2020 saw the highest number of unemployed individuals in the Houston-The Woodlands-Sugar Land area in the last decade. UNEMPLOYMENT ACROSS THE DECADE

MINIMUMWAGE OVER TIME

Of the 10 largest states in the U.S., Texas is among the four that have not increased its minimum wage since 2010. MINIMUM WAGE 2010 CHANGE 2021 CALIFORNIA $8 +75% $14 FLORIDA $7.25 +19% $8.65 GEORGIA $7.25 - $7.25 ILLINOIS $8.25 +33.3% $11 MICHIGAN $7.40 +30.4% $9.65 NEW YORK $7.25 +72.4% $12.50 NORTH CAROLINA $7.25 - $7.25 OHIO $7.30 +20.5% $8.80 PENNSYLVANIA $7.25 - $7.25 TEXAS $7.25 - $7.25

125.3% increase from 2019 to 2020

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As of Aug. 23, state data shows 888,142 job openings in Texas.

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SOURCES: TEXAS WORKFORCE COMMISSION, U.S. BUREAU OF LABOR STATISTICS, LABOR LAW CENTER/COMMUNITY IMPACT NEWSPAPER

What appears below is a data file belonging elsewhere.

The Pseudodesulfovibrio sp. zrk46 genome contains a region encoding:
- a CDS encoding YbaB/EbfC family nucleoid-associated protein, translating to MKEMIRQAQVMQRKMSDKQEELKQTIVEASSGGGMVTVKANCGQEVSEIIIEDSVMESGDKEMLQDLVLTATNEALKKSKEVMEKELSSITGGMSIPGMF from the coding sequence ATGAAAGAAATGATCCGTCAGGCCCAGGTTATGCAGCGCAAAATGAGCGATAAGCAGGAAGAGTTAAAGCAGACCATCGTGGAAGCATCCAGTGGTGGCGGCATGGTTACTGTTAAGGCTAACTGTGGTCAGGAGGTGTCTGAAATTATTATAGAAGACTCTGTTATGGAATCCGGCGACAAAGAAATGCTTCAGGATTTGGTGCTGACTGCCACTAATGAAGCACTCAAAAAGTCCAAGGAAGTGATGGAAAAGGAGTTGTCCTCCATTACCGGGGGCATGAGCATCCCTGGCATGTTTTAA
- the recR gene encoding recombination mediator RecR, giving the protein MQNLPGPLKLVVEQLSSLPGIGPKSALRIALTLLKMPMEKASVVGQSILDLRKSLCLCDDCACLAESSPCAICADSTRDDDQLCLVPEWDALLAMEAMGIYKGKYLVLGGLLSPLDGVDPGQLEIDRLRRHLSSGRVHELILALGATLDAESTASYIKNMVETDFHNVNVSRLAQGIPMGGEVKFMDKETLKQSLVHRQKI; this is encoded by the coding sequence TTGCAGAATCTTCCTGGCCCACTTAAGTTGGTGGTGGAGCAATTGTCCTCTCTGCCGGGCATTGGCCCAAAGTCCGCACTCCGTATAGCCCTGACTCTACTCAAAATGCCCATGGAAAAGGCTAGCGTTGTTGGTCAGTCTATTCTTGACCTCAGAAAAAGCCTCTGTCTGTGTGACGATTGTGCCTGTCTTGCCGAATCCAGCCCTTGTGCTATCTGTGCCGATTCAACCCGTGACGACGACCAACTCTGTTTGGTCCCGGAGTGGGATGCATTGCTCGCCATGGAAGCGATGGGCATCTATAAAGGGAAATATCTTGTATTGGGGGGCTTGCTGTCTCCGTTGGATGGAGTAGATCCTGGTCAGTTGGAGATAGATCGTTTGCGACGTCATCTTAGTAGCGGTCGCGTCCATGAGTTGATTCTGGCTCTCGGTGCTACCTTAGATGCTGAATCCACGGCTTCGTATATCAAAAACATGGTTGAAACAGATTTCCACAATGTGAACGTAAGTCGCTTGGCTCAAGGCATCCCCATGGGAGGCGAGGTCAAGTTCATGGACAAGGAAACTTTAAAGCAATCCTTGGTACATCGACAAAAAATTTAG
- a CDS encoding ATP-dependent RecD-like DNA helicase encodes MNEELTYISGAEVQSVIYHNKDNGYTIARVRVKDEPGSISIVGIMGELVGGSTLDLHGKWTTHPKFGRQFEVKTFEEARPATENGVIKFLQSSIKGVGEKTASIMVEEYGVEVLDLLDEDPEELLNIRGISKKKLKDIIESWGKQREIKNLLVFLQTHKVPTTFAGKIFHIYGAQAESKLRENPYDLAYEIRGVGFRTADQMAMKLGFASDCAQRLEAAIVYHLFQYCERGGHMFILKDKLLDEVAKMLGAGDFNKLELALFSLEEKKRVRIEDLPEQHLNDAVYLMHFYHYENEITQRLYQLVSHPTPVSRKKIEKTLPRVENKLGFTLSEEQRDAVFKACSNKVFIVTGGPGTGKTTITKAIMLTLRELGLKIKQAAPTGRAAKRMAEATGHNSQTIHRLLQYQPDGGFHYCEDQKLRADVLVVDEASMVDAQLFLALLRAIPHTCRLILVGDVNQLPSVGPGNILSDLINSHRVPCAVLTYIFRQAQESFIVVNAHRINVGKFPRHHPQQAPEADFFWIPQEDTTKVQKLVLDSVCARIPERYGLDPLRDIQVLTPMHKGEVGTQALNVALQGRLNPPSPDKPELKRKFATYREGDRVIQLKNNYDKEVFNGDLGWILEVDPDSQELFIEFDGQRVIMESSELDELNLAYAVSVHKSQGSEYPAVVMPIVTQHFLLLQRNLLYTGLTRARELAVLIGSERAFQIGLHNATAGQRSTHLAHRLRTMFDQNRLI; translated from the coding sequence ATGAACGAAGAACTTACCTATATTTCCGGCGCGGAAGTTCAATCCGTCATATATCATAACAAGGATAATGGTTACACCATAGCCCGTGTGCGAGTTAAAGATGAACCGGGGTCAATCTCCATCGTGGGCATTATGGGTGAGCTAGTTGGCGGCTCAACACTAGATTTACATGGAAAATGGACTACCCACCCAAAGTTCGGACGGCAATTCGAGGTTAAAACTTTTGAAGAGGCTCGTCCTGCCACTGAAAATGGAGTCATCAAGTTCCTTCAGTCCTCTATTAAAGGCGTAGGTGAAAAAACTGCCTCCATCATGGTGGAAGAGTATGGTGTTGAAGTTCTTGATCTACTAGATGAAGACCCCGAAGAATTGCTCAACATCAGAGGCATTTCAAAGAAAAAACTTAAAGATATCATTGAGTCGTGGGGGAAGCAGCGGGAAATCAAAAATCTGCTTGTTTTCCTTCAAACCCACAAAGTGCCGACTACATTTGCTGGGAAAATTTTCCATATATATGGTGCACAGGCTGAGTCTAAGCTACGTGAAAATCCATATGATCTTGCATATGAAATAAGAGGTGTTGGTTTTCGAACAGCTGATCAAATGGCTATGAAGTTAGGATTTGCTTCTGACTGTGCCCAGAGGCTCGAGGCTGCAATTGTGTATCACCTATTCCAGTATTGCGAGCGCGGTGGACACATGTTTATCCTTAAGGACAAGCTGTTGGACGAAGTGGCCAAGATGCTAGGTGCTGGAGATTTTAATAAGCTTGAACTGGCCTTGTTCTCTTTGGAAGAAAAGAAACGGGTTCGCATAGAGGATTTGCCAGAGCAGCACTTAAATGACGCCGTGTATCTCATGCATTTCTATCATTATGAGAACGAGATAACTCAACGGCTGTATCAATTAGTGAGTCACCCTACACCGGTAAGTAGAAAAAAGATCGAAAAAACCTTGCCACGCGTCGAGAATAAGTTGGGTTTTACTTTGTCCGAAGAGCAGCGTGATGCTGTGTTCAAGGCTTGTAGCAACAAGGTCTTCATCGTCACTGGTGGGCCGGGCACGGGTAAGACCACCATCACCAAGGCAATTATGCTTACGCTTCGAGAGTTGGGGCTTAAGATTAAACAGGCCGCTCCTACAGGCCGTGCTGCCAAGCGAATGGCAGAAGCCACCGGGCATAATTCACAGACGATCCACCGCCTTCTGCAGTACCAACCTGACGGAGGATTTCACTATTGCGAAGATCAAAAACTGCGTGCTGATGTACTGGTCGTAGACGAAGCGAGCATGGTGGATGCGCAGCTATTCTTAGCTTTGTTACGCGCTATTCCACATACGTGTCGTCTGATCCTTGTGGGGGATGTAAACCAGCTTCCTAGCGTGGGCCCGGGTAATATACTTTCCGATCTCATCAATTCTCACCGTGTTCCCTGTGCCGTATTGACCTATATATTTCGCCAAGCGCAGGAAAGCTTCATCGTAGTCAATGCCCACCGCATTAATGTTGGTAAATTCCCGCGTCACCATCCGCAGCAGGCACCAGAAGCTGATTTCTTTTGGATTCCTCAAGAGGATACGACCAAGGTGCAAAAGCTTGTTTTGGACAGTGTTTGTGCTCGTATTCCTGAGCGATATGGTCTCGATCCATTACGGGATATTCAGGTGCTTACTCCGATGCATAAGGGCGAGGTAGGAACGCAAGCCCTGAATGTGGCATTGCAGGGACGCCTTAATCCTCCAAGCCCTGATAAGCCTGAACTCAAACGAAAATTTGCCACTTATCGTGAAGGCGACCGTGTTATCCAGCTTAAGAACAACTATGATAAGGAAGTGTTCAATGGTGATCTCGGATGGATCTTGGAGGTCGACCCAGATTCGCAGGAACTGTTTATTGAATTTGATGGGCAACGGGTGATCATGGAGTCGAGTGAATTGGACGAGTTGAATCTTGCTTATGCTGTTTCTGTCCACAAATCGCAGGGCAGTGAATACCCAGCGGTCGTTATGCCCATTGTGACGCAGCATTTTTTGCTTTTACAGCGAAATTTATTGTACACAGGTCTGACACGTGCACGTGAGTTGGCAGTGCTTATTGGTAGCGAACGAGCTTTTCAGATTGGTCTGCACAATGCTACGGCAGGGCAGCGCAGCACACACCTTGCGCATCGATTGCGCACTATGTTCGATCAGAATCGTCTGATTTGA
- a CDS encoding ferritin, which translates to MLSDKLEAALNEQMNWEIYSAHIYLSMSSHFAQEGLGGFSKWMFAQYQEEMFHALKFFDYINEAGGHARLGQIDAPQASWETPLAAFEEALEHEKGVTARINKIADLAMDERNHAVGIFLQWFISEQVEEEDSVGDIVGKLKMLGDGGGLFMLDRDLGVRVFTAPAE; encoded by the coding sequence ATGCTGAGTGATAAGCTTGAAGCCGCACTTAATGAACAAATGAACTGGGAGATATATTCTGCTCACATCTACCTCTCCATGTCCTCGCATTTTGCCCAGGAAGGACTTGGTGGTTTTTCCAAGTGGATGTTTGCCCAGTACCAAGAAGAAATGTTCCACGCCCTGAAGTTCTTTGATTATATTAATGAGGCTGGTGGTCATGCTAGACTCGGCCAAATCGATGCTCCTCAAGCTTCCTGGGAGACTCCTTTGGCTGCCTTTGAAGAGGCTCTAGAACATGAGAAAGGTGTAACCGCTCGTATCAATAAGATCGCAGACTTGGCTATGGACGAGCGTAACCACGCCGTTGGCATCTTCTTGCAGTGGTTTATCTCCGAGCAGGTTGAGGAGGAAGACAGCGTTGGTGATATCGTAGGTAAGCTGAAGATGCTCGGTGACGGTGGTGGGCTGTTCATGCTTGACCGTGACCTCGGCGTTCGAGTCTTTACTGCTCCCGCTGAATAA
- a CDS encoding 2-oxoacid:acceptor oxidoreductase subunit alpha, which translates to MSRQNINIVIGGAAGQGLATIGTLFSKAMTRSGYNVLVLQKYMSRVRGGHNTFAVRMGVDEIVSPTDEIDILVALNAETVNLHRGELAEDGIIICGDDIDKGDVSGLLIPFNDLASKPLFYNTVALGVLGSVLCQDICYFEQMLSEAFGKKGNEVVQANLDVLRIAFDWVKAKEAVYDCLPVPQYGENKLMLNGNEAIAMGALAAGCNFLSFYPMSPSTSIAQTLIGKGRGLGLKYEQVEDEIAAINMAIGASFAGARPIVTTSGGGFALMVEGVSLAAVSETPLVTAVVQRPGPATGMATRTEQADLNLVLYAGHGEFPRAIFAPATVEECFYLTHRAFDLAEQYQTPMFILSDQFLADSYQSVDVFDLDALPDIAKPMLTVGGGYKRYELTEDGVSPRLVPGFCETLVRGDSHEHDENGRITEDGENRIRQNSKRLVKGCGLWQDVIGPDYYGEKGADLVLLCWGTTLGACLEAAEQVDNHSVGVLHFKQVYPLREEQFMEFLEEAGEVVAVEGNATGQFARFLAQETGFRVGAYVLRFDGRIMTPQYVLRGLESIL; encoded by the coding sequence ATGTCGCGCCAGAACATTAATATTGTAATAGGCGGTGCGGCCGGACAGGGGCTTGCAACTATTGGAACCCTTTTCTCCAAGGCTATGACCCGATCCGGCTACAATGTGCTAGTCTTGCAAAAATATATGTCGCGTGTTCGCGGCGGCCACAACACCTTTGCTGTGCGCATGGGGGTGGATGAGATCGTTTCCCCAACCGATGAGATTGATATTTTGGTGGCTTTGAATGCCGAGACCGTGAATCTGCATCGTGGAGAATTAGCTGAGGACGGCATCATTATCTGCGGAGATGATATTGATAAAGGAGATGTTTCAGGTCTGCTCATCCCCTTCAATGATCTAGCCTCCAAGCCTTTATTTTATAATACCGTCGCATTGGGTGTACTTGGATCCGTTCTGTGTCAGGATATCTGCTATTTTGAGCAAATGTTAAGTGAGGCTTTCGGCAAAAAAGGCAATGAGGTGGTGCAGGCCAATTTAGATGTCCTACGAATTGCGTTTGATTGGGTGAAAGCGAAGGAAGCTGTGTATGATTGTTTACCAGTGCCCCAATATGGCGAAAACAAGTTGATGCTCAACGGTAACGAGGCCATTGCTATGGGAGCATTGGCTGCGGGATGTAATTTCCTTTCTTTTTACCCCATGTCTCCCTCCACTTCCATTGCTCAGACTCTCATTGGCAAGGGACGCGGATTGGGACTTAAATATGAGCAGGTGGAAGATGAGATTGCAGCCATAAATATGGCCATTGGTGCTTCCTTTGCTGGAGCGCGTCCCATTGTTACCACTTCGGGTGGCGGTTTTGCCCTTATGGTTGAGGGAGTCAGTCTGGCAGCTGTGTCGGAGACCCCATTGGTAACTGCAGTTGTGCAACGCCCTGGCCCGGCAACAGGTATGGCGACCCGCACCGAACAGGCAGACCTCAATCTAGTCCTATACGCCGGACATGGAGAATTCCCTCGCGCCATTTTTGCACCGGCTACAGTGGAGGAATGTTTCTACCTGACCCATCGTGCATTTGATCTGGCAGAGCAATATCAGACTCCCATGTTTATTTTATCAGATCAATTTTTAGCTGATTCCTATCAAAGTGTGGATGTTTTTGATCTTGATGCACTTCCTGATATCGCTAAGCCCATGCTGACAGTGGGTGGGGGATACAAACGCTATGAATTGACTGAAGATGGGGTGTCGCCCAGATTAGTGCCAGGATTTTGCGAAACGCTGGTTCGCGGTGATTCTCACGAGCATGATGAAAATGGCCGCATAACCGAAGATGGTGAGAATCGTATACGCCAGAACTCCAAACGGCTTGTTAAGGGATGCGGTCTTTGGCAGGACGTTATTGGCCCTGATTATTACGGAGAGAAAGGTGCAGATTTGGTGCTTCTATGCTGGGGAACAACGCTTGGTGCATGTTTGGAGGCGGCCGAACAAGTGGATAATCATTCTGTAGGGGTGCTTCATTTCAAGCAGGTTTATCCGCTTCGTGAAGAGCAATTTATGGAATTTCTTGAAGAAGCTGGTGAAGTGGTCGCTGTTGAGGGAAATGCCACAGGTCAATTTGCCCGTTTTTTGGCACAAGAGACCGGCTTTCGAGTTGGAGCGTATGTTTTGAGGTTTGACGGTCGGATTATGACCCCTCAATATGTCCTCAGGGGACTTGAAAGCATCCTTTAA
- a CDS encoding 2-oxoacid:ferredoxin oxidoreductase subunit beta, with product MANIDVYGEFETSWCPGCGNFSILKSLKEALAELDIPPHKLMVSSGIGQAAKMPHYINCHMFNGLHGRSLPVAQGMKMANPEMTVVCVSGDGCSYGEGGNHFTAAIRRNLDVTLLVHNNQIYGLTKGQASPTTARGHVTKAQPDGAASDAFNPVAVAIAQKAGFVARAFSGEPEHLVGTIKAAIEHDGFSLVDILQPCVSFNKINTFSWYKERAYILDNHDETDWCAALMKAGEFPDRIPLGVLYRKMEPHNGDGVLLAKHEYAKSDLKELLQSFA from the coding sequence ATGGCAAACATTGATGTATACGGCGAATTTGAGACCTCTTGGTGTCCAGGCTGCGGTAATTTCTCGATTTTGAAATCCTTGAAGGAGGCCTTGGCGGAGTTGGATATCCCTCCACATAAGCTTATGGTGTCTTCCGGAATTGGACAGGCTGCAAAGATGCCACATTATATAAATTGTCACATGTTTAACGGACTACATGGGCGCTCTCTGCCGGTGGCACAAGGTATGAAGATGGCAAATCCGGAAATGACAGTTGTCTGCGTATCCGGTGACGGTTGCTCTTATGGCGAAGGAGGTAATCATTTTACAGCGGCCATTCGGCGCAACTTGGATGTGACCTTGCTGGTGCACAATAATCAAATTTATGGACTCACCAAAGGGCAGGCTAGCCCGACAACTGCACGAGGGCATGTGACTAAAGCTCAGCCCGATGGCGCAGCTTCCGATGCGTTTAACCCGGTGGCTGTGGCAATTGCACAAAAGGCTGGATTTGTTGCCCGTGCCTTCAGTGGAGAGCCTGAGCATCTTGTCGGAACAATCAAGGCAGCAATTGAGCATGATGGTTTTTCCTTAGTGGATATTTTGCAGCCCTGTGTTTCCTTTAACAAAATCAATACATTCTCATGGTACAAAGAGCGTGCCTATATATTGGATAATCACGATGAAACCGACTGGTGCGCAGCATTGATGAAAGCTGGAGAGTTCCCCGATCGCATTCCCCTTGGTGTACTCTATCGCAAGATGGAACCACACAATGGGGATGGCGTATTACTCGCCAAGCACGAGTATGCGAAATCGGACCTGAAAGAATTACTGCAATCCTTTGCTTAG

Local business reactions Area business owners saidCOVID-19 has affected people’s work ethic and expected compensation, resulting in people who would rather not work than get a job. Colton Trout owns Paradise Trop- ical Wines in Kemah and is also a business coach for area business owners. One local boutique owner he coaches hired a few employees in recent months and quickly fired them because they would regularly not show up for work, Trout said. “A lot of people are having diffi- culty one, finding people to apply, and then two, finding people that are good quality and want to work,” he said. “Because everybody’s on unem- ployment, everybody’s not wanting to work in general.” Trout said he is lucky to have the quality bartenders he employs, but he is also struggling to find adequate workers. Trout said he saw the prob- lem coming. “When the government is willing to give you free money, … then ... I wouldn’t want to work,” he said. Manish Maheshwari owns Coco Crepes, Waffles & Coffee in League City. Over the summer, he closed